For the descendents of Richard Dearie and his son John Russell

Henry Mossop

19 July 1860 - 31 December 1918


Compiled by Claire Grey

Henry Mossop was born on 19 July 1860 at The Butts, New Brentford, son of John Mossop, glass manufacturer and Elizabeth Cross. By the time of the 1871 census the family had moved to Bank Buildings, Bank, Wandsworth and his father had become a bank manager.

He was one of seven children, five of whom were boys. In 1881 he was an articled clerk to a solicitor, aged 20, and living at 7 Pembridge Villas, Wimbledon Park Road with his father John 50, his mother Elizabeth 47, his sister Mary 19, brother Charles 15, Walter 13, Lillie aged 10, and Samuel 7. By 1891 the family moved to Pevensey, Fountain Road, Enfield, but by this time Henry had married Madeleine Fox.

A letter exists from Henry to May written before they were married. He wrote from his work address, 1 Quality Court, Chancery Lane WC London August 1886.

“Dear Miss Fox, It is seldom that one’s duty in the discharge of an obligation is pleasurable, as mine is in this case. I hope I am right in thinking that a glance through this book will bring to your mind, such happy memories of pleasant times, as it would to mine. I have written to Mrs Fox thanking her for giving Frank and me the opportunity of spending such a glorious time as we did but to be quite honest I ought to thank you too. With kind regards to all, Believe me to be Yours sincerely Henry Mossop.”


He married Madeleine (May) Fox on the 26 April 1887 at the parish Church in Beckenham. At the time he was 26 years old and living in the parish of St Faith, Wandsworth. May is supposed to have married him out of pique, because an eligible and attractive man had been "playing with her affections". So to teach him a lesson she married Henry.

When they were married they lived in 1891 at 15, Earlsfield Road Wandsworth, with daughters Madeleine and Kathleen. By the 1901 census they lived at 12 Oakhill Road, Putney, In the family bible it gives the address as Caversham House, Oakhill Road, Putney. Their four daughters' birthdays are entered.

The marriage was said to be unhappy and Henry to be difficult. Neither of them got on well with the other, they were both very different characters. Henry had wanted sons and they had four daughters. He had little sense of humour. He was stickler for punctuality. Meals were at one o’clock. Henry would stand with his watch in his hand. If the bell didn't ring on time he swore at his wife for inefficiency. His youngest daughter Theo was afraid of him.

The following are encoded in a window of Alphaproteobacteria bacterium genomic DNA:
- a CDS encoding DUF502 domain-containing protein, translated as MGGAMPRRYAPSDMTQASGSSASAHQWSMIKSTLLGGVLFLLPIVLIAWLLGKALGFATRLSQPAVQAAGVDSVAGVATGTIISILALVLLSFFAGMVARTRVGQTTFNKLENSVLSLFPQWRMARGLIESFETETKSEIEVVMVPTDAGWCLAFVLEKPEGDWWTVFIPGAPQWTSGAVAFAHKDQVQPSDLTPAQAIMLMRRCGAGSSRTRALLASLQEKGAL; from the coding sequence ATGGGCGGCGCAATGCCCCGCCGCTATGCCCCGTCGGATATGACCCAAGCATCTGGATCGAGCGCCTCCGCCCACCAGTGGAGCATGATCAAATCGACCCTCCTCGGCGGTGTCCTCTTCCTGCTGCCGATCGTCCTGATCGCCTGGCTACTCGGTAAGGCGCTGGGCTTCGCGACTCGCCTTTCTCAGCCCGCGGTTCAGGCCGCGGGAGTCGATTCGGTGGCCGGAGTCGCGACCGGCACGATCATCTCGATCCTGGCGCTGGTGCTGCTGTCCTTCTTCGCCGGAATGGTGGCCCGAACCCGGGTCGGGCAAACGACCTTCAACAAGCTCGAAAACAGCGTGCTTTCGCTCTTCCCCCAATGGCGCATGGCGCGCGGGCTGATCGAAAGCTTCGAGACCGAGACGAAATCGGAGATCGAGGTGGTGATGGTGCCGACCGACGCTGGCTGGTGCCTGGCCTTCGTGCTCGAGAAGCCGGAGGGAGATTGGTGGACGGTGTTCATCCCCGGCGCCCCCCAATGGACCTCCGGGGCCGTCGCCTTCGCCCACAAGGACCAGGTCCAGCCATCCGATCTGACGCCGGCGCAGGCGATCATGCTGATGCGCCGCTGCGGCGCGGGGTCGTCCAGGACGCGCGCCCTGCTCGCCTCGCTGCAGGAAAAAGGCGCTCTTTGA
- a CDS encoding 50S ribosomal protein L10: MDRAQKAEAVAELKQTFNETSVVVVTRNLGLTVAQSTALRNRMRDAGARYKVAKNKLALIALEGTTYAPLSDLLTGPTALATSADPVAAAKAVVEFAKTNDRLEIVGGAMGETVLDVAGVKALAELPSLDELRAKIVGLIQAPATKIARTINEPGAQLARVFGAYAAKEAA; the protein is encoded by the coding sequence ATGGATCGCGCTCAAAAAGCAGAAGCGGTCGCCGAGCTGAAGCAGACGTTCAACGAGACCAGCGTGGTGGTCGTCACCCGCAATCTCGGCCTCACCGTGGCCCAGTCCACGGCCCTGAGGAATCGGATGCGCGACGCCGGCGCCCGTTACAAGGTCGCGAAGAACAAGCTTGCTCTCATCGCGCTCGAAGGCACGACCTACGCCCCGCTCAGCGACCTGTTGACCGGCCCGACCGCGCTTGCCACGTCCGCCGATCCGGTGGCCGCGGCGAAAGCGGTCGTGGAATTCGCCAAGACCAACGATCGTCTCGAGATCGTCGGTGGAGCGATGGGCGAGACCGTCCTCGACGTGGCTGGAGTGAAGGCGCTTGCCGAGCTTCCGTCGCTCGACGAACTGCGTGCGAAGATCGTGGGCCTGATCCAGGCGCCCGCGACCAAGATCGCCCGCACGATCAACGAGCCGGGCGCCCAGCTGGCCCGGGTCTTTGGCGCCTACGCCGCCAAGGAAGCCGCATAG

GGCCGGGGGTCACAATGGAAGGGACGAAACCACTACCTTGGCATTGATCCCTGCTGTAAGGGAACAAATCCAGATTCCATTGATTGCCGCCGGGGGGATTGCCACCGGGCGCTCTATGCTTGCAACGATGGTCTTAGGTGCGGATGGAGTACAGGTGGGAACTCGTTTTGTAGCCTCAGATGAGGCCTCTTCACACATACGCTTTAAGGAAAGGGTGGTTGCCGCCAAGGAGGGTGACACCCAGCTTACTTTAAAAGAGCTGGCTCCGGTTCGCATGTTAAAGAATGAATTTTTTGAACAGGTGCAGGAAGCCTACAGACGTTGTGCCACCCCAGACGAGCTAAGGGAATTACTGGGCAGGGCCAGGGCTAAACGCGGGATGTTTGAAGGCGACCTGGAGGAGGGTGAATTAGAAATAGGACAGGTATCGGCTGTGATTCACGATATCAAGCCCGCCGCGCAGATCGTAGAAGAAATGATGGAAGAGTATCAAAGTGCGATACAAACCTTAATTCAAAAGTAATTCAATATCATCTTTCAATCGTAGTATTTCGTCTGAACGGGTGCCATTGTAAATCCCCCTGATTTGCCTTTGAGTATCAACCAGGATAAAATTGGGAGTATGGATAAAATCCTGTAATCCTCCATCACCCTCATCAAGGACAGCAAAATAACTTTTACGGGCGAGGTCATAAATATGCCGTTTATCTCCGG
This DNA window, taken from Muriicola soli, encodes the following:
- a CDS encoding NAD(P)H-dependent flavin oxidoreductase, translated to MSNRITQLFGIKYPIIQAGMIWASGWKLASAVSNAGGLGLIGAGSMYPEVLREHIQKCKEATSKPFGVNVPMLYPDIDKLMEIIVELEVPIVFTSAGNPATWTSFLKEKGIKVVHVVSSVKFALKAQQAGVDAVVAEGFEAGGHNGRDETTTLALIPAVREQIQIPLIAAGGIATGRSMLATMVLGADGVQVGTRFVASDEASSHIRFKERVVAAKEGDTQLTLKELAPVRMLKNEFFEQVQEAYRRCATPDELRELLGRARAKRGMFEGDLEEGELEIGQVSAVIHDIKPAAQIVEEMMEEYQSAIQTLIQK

In December of 1916 he set off for a tour of the East, returning in June 1917. He talked about his illness in his letters home. He suffered from diabetes. The letters that he wrote to May from his cruise are affectionate, which the family found surprising.

Very little information about him has been recorded and few of his possessions were kept. He died on 31 December 1918 at the Grange, Ford Bridge Road, Ashford, Staines at the age of 58. His death certificate records that he had had heart disease for two years and died of heart failure and flu. His daughter Freda living at the same address was the informant and was present when he died. This makes him one of the few family members who died from the Spanish Flu pandemic after WW1.

Read Henry's letters from the East here.

The Grange, Fordbridge Road, Staines.

May was happy when they lived in Putney but Henry insisted on buying a bigger house with a billiard room. By 1911 they lived at The Grange, Ford Bridge Road, Ashford, Staines. Every Thursday afternoon Henry would have a billiard party. May had to prepare the food and his daughter Hilda would be roped in to hand round the sandwiches. Most evenings Henry spent with his friends drinking and smoking.

May's mother Annie and her sister Gertie tried to “tick Henry off” about his behaviour. The Grange backed onto a golf course and Henry was fond of golf. The only book with his signature in which was found at Dalvey Cottage was called “The Golf courses of the British Isles by Bernard Darwin”, published in 1910.

He had little time for his children but Hilda felt she had been the most loved. Her father liked her because she was good at golf, and picked to play for the ladies club team. He was a clever man and was supposed to be able to deal a pack of cards in his head and play them. It would be interesting to find out what his career in law was like.